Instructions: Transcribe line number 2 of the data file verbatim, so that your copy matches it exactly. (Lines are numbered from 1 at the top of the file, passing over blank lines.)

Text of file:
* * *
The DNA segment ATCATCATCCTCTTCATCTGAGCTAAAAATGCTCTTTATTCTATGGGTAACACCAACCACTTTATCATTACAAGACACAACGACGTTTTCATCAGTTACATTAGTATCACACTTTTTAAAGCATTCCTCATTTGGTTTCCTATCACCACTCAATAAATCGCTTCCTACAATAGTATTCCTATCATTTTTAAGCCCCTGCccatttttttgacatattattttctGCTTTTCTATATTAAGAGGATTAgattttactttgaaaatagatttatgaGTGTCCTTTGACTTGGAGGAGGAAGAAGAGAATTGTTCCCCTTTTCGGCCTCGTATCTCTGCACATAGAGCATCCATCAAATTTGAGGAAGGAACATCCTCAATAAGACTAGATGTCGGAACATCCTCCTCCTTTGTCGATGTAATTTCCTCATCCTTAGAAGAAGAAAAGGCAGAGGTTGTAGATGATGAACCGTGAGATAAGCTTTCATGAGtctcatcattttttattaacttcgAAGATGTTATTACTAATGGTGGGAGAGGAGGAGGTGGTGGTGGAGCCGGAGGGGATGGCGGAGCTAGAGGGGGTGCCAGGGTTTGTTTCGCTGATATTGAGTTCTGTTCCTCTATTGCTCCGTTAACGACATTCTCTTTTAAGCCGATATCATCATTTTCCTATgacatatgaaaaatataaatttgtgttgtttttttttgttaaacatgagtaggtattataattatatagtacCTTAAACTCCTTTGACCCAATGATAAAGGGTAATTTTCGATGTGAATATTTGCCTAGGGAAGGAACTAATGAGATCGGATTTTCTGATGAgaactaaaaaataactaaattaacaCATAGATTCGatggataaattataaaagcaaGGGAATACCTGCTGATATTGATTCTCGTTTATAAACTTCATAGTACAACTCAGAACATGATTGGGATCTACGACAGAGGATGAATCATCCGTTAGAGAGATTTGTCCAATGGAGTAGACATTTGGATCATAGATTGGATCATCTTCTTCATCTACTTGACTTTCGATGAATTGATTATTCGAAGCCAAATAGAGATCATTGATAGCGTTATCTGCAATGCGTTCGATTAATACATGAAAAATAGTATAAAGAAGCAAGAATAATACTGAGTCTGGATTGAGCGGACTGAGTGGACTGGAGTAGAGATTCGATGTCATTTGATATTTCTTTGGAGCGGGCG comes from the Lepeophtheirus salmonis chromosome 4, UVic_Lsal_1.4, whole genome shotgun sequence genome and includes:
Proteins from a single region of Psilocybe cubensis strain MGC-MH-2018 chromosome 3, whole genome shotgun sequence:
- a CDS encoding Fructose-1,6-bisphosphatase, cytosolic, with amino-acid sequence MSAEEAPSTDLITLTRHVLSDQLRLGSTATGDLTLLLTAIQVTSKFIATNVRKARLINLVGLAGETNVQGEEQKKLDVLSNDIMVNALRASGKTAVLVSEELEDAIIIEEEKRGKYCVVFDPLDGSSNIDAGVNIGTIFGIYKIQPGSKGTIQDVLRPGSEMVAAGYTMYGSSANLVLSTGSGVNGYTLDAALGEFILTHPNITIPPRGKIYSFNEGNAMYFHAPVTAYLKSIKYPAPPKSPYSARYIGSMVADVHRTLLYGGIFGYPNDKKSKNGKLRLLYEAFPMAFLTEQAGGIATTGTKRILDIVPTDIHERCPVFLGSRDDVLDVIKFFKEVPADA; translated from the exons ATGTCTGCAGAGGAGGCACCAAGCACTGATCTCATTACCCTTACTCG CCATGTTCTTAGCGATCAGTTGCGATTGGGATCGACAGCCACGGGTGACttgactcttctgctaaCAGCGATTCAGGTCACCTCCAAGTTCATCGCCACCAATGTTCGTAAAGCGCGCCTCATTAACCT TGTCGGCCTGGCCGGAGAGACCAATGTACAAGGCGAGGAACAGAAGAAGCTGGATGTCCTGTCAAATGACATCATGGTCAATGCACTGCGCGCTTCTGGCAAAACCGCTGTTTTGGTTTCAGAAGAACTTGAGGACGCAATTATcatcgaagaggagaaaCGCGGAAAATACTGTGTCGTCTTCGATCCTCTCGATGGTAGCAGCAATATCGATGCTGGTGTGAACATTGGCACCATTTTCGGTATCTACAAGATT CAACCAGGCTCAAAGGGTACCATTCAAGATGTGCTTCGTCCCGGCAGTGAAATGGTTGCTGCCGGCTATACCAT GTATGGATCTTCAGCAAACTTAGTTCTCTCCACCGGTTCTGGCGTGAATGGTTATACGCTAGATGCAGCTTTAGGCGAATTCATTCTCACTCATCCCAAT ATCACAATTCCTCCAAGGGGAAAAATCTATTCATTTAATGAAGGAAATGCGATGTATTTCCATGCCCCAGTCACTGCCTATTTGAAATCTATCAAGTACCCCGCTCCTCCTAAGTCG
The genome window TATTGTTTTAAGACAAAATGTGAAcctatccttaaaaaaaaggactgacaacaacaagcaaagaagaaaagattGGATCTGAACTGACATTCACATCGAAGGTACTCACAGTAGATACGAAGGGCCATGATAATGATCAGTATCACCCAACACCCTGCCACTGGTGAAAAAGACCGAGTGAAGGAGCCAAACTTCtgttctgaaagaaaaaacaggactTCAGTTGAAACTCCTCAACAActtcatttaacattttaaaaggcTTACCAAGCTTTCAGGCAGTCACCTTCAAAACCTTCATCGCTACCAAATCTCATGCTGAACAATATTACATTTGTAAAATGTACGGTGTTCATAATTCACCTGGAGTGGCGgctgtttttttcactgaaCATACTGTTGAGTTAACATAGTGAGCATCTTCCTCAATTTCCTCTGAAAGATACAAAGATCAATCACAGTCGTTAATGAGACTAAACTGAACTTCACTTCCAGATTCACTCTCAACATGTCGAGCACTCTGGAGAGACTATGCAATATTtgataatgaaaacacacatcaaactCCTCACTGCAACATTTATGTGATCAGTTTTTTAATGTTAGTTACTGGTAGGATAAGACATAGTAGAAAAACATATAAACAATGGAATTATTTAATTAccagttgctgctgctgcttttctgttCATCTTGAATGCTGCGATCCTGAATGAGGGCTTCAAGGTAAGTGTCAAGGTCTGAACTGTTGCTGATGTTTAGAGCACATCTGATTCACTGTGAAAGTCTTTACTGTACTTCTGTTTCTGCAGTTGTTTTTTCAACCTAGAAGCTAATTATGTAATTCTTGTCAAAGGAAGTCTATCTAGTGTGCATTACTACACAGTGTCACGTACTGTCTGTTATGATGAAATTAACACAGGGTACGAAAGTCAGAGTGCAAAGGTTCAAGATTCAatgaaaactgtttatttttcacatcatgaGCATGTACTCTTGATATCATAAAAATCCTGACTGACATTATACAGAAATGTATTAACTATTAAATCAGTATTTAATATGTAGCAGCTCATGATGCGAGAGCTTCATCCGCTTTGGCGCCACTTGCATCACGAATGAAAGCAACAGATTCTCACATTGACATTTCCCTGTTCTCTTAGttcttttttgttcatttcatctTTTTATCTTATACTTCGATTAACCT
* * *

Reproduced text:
Proteins from a single region of Psilocybe cubensis strain MGC-MH-2018 chromosome 3, whole genome shotgun sequence: